The media is buzzing with the announcement that a beautiful, full breasted woman like Angelina Jolie took the “courageous” step to have a double mastectomy.
The response to this announcement has been very mixed. Some have labeled her a hero and a role model, while others have called her a puppet and a quack. I am not judging Angelina for her decision. Do I agree with it? No. But I have not walked in her shoes.
Angelina saw her mother die a horrible death from ovarian cancer when she was only 56. That was very traumatic for Angelina. Fear can be a very strong motivating factor, especially if you have not developed trust in methods that are outside the box of allopathic medicine.
Angelina made the best decision possible with the limited information she had.
So the question is: How does the BRCA 1 and BRCA 2 affect a woman’s chances for developing cancer.
BRCA 1 and BRCA 2 stands for Breast Cancer 1 and 2. These genes are actually good genes – they are tumor suppressor genes that produce a specific protein that helps to repair DNA damage caused by “natural and medical radiation or other environmental exposures”. (another good reason to question the repeated mammograms) If there is a so-called mutation in the gene, then the DNA damage is not repaired and cancer may develop.
Unfortunately, the media has given the impression that if you have the BRCA mutation, you are doomed to develop cancer. In reality, only 2 % of US women who have a strong family history of Breast Cancer might test positive for the gene mutation. But even if the mutation is found, the genes, in of themselves, do NOT create Breast Cancer.
There are literally 1000’s of gene mutations of the BRAC 1 and 2, which complicates the whole picture of modern medicine’s statistical calculations that drive the fear. It will come to many as a surprise to learn that some of these so-called “mutations” actually REDUCE the risk of breast cancer. BRCA1 variation K1 183R is related inversely to cancer risk, according to a study discussed in Surgery 2011: “The case against BRCA1 and 2 testing.” Their conclusion: “It seems that some polymorphisms may actually have a protective effect.”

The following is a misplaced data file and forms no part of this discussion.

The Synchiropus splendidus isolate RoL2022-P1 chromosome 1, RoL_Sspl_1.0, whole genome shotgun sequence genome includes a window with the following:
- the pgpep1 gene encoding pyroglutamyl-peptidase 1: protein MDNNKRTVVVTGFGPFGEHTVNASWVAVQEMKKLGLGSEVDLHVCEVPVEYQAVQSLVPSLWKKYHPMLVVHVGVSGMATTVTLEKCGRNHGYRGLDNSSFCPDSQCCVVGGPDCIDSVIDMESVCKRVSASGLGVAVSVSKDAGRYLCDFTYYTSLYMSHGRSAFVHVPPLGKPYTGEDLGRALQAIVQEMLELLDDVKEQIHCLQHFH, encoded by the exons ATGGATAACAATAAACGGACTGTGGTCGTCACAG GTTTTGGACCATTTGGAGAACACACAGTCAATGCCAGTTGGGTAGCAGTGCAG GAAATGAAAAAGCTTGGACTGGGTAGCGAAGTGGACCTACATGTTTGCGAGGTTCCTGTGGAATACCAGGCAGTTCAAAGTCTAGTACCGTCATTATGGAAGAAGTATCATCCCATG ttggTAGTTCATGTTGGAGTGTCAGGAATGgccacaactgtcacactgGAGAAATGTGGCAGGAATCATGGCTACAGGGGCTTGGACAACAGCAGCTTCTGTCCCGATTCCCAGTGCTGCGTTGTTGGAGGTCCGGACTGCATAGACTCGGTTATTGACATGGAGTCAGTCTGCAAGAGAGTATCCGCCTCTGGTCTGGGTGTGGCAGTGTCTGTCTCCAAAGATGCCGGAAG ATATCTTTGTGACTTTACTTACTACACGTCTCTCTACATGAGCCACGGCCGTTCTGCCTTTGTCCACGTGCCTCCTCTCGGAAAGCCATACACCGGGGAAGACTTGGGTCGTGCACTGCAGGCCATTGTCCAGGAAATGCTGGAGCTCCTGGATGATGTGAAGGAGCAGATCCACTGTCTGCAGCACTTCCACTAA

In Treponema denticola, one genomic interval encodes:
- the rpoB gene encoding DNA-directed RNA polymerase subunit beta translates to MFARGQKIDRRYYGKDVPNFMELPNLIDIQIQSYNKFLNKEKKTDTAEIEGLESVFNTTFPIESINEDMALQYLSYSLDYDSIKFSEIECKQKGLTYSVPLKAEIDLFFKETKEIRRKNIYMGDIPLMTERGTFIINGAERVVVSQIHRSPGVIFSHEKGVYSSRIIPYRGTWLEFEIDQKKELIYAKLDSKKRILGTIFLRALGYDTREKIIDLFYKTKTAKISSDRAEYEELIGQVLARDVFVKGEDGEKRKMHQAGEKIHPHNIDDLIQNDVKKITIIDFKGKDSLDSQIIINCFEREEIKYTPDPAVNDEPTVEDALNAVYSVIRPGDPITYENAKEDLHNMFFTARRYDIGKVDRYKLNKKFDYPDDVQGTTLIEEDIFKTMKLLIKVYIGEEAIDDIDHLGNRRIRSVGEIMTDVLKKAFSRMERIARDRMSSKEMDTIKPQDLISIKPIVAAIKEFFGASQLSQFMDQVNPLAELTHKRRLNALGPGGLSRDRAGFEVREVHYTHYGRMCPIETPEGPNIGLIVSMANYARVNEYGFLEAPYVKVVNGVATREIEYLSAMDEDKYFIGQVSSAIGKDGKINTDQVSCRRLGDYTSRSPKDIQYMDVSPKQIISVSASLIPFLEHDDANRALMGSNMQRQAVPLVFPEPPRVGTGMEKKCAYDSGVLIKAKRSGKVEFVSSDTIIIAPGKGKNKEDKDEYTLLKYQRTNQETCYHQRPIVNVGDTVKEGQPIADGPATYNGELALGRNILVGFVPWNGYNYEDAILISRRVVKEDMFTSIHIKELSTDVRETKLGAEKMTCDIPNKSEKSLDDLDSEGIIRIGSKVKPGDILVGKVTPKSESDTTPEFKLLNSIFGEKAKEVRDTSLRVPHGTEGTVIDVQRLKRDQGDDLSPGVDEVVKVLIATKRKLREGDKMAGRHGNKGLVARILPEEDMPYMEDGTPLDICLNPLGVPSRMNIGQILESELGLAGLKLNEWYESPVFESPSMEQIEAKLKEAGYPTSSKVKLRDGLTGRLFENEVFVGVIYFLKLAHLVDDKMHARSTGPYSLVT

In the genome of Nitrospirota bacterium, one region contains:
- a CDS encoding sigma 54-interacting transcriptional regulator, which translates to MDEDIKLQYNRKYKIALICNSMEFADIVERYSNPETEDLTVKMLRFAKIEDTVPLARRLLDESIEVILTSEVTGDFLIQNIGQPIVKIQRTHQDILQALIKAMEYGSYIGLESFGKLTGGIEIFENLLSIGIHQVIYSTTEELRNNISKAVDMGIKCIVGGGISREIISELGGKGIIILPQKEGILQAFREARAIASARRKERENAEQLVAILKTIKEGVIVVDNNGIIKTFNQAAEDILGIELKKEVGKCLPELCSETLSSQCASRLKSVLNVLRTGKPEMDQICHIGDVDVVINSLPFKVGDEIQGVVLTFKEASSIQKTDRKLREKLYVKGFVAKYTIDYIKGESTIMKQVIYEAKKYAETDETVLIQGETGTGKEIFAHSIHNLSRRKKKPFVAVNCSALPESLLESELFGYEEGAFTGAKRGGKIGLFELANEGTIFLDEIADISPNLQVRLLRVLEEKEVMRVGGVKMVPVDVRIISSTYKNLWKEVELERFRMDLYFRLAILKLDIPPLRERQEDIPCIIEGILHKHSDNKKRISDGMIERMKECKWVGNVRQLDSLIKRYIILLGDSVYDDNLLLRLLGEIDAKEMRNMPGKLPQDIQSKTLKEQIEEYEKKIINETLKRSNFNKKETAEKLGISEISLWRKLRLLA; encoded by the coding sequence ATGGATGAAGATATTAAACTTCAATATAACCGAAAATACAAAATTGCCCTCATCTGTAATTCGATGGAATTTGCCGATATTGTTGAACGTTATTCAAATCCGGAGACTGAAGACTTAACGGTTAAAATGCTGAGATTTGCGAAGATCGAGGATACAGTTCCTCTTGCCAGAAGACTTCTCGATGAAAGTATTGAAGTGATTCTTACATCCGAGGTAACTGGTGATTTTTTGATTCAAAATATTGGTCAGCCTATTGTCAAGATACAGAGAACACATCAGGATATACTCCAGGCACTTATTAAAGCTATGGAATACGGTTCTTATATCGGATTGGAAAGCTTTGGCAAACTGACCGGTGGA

Given these facts, Jolie’s decision conceals a dark side that she, like millions of other American women, are completely unaware of. For example, look at the soaring stock response of Myriad Genetics, the patent-holders of the human genes BRCA1/BRCA2, soon after Jolie’s announcement in this Yahoo Finance article published today: Myriad Genetics Shares Climb After Angelina Jolie Has Mastectomy.
Rather than give into the fear and all the media hype, the relatively new sciences of Epigenetics and Nutrigenomics give us solid evidence that gene expressions can be changed. Genes can be turned off and on with the use of nutrition and specific anti-oxidants. For example, NRF2 is a gene that increases the cells’ anti-oxidant levels of glutathione. That gene can be activated and turned back on with nutrients like broccoli sprouts and Curcumin. Even your psychological-emotional states can have an effect on your genes and DNA.
The lesson learned from all of this is to calmly make informed decisions and educate ourselves adopt healthier lifestyles. Practicing the principles of The 7 Essentials empowers you with vibrant health and gives you an edge with prevention.
There are many other tests that are available that can help detect Breast Cancer (and other cancers) at the cellular level, sometimes years before they are detected with the traditional cancer markers. The Ivy Gene test measures free circulating Cancer DNA in the blood. Checking inflammatory markers can also be a great way to monitor the development of breast cancer.
Thermography also holds promise for very early detection. Thermography can detect physiological changes in the breast at a cellular level, years, before tumors are detected on a mammogram.
How many other women will make the decision to needlessly cut off their body parts? Hopefully, with more education about evidence based natural medicine, the numbers will decline instead of increase.